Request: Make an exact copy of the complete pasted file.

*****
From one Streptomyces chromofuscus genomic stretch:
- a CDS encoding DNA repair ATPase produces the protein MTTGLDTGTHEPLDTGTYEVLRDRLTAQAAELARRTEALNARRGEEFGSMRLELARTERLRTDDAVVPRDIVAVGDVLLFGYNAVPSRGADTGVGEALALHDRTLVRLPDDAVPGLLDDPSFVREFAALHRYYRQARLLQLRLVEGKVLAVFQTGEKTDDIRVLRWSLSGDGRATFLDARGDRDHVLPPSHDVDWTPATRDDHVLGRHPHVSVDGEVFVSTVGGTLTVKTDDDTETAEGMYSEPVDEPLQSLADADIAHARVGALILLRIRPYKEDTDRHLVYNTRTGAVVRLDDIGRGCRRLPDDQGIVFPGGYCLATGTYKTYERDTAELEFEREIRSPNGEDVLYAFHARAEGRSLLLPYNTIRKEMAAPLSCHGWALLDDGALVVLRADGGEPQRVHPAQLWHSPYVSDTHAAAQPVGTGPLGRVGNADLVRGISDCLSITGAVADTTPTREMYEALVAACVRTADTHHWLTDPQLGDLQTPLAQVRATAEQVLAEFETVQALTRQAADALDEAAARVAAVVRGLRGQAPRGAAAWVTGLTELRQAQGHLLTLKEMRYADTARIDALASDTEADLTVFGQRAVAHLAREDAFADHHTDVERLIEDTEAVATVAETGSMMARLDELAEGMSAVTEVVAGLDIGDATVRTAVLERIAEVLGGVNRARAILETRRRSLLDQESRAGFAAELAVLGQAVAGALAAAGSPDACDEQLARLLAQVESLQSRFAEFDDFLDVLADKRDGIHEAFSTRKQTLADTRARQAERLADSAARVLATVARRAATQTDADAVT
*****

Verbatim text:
From one Streptomyces chromofuscus genomic stretch:
- a CDS encoding DNA repair ATPase produces the protein MTTGLDTGTHEPLDTGTYEVLRDRLTAQAAELARRTEALNARRGEEFGSMRLELARTERLRTDDAVVPRDIVAVGDVLLFGYNAVPSRGADTGVGEALALHDRTLVRLPDDAVPGLLDDPSFVREFAALHRYYRQARLLQLRLVEGKVLAVFQTGEKTDDIRVLRWSLSGDGRATFLDARGDRDHVLPPSHDVDWTPATRDDHVLGRHPHVSVDGEVFVSTVGGTLTVKTDDDTETAEGMYSEPVDEPLQSLADADIAHARVGALILLRIRPYKEDTDRHLVYNTRTGAVVRLDDIGRGCRRLPDDQGIVFPGGYCLATGTYKTYERDTAELEFEREIRSPNGEDVLYAFHARAEGRSLLLPYNTIRKEMAAPLSCHGWALLDDGALVVLRADGGEPQRVHPAQLWHSPYVSDTHAAAQPVGTGPLGRVGNADLVRGISDCLSITGAVADTTPTREMYEALVAACVRTADTHHWLTDPQLGDLQTPLAQVRATAEQVLAEFETVQALTRQAADALDEAAARVAAVVRGLRGQAPRGAAAWVTGLTELRQAQGHLLTLKEMRYADTARIDALASDTEADLTVFGQRAVAHLAREDAFADHHTDVERLIEDTEAVATVAETGSMMARLDELAEGMSAVTEVVAGLDIGDATVRTAVLERIAEVLGGVNRARAILETRRRSLLDQESRAGFAAELAVLGQAVAGALAAAGSPDACDEQLARLLAQVESLQSRFAEFDDFLDVLADKRDGIHEAFSTRKQTLADTRARQAERLADSAARVLATVARRAATQTDADAVT